The skins of a pomegranate unfurling in our palms like a lonesome heart, seeds
bursting between our teeth, pleased. Being continually two sunrises away from
the hard throws of a depression, and two more from a perfectly sculpted mania.
Dried spices dusting a full meal, one of which your sweat has seasoned, just a drop
or two, a piece of you in what you eat or feed to others. The simultaneous steps of so
many we’ll never know or walk past, stepping off the ledge, or into their lover’s doorway,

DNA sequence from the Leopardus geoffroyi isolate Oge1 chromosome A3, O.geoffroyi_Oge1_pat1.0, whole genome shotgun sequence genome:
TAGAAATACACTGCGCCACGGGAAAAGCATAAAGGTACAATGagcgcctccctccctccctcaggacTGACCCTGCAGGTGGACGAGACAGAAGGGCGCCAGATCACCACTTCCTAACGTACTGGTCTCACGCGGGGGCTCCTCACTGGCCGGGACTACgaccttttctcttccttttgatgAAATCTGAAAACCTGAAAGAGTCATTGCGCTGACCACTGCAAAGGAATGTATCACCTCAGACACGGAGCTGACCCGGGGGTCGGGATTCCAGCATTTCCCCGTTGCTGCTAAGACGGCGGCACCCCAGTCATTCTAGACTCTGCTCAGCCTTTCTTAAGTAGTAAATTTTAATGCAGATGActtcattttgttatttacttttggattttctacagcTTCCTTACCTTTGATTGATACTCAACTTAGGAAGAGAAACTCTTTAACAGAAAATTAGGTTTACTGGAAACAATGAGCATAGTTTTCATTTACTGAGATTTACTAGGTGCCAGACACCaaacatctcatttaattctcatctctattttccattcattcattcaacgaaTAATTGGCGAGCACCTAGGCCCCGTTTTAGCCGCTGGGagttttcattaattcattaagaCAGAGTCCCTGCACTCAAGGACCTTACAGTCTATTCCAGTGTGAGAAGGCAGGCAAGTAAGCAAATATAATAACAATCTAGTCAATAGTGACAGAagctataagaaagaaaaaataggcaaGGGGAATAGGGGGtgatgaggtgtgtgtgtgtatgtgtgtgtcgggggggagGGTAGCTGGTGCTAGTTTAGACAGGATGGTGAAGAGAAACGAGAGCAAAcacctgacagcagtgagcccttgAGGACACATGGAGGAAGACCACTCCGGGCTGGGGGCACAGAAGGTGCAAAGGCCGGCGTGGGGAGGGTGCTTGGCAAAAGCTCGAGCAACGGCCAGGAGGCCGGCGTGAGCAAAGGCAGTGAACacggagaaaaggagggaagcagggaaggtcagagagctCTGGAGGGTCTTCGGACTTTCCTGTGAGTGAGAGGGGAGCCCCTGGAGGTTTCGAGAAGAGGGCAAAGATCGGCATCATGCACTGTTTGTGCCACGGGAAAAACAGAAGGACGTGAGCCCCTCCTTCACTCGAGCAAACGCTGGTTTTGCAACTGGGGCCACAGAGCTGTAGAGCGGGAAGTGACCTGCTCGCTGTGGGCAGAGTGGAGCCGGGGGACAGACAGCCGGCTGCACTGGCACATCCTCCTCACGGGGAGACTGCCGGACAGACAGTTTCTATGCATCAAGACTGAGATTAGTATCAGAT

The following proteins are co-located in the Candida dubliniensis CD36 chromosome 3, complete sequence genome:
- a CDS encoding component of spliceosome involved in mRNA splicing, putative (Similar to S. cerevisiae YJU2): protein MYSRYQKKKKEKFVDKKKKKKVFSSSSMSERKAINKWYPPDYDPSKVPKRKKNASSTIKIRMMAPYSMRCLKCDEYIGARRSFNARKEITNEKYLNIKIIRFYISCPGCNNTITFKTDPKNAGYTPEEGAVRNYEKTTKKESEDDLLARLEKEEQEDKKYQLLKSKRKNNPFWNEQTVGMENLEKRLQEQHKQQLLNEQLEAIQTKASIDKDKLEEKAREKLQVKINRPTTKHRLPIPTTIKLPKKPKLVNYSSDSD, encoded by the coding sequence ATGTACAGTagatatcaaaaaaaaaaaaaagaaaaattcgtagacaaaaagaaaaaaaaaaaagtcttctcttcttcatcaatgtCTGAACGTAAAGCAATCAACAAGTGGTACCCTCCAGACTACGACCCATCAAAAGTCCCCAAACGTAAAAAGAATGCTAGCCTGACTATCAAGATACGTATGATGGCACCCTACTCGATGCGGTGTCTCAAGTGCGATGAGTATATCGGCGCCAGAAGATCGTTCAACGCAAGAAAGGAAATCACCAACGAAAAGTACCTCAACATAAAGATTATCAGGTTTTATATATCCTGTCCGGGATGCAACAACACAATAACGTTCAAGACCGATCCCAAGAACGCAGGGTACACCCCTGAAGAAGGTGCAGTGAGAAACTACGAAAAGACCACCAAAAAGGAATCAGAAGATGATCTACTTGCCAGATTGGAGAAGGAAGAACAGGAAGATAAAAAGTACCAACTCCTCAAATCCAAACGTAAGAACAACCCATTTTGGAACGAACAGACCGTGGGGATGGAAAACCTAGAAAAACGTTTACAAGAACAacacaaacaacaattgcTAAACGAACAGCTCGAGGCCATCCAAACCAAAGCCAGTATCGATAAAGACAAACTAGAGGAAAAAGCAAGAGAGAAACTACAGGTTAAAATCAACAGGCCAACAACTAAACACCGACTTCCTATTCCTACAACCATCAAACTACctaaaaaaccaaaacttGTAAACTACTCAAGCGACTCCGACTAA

or into the throws of a life we can only imagine or view through our computer screen.
Angelica Whitehorne is a New York artist who writes poems, pieces of fiction, and stanza-formatted rants about the world we’re living in. She’s not creative enough to write about some other world, so this one is all she’s got. She has published or forthcoming work in The Laurel Review, The Cardiff Review, North Dakota Quarterly, Mantis, Ruminate, and Hooligan Magazine among others.